Personal Finance

Here's what happens to your credit card debt as interest rates rise


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Putting your purchases on plastic is about to cost you even more.

The Federal Reserve is expected to raise rates three or four times this year, starting as early as March. That means anyone who carries a balance on their credit card will soon have to cough up more dough just to cover the interest charges.

Most credit cards have a variable rate, so there’s a direct connection to the Fed’s benchmark. As the federal funds rate rises, the prime rate does, as well, and credit card rates follow suit. Cardholders see the impact within a billing cycle or two.

These days, the average consumer has a credit card balance of $5,525, according to Experian, and pays an annual percentage rate of roughly 16%, which is high but still cheap by historic standards.

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However, with several rate hikes on the horizon, credit card rates will be back around 17% by the end of the year, not far from the pre-pandemic high, according to Ted Rossman, a senior industry analyst at CreditCards.com.

“If you are a consumer paying these rates, that’s taking a big bite.”

And yet, most credit card users who carry a balance don’t even know the interest rate they’re being charged, a separate survey from Bankrate found.

To put it in context, if you only made the minimum payments on an average credit card balance, it would take more than 16 years to get out of debt and cost you more than $6,000 in interest alone, Rossman calculated.

If your annual percentage rate rises — even by less than a percentage point — in 2022, that will set you back another $300 to $400 in interest over that time.

Meanwhile, Americans are spending more as the economy bounces back from the Covid pandemic.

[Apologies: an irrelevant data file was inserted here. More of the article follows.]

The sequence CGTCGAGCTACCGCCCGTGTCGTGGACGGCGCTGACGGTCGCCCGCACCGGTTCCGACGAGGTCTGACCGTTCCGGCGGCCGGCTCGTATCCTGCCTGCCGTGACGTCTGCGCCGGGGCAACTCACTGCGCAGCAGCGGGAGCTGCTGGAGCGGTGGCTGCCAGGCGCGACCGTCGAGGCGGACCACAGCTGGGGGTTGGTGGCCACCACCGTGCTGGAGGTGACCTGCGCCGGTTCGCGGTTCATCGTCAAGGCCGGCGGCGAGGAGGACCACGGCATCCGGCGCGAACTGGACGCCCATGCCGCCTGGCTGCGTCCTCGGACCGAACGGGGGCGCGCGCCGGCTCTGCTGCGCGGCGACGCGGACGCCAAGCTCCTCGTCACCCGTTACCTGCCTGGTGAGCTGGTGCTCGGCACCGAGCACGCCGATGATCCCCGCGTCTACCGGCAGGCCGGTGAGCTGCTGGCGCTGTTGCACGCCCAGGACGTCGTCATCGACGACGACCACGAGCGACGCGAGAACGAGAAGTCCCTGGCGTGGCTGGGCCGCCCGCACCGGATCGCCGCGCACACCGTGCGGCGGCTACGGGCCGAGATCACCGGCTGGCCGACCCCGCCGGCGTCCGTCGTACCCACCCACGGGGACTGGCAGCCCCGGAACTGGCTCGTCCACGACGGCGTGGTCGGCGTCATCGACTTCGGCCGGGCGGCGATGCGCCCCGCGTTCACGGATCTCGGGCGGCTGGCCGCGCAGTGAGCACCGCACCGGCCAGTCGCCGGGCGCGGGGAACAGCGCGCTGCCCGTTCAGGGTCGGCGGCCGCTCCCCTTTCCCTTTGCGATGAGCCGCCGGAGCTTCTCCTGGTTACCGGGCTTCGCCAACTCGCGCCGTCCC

After paying off a record $83 billion in credit card debt in 2020, helped by government stimulus checks and fewer opportunities for discretionary purchases, credit card balances are heading higher once again. 

Overall, credit card balances rose by $17 billion in the third quarter of 2021, according to the most recent data from the Federal Reserve Bank of New York. 

In November alone, balances jumped 23%, according to the Fed’s consumer credit report and revolving debt, which is mostly based on credit card balances, has now surpassed $1 trillion.

“Since rates are really likely to go up, people’s credit card debt is only going to get more expensive,” said Matt Schulz, chief credit analyst for LendingTree. “Now is the time to take some sort of action.”

Borrowers could call their card issuer and ask for a lower rate, switch to a zero-interest balance transfer credit card or consolidate and pay off high-interest credit cards with a home equity loan or personal loan, Schulz advised.

The good news is that there are still plenty of zero-percent balance transfer offers available, Schulz said.

Cards offering 15, 18 and even 21 months with no interest on transferred balances are “absolutely worth considering for anyone who is deep in debt.”

Alternatively, the interest rate on a home equity loan is as low as 4% while a personal loan is closer to 10%, on average. But in either case, consolidating comes with the added benefit of letting you simplify outstanding debts while lowering your monthly payment, Schulz said.

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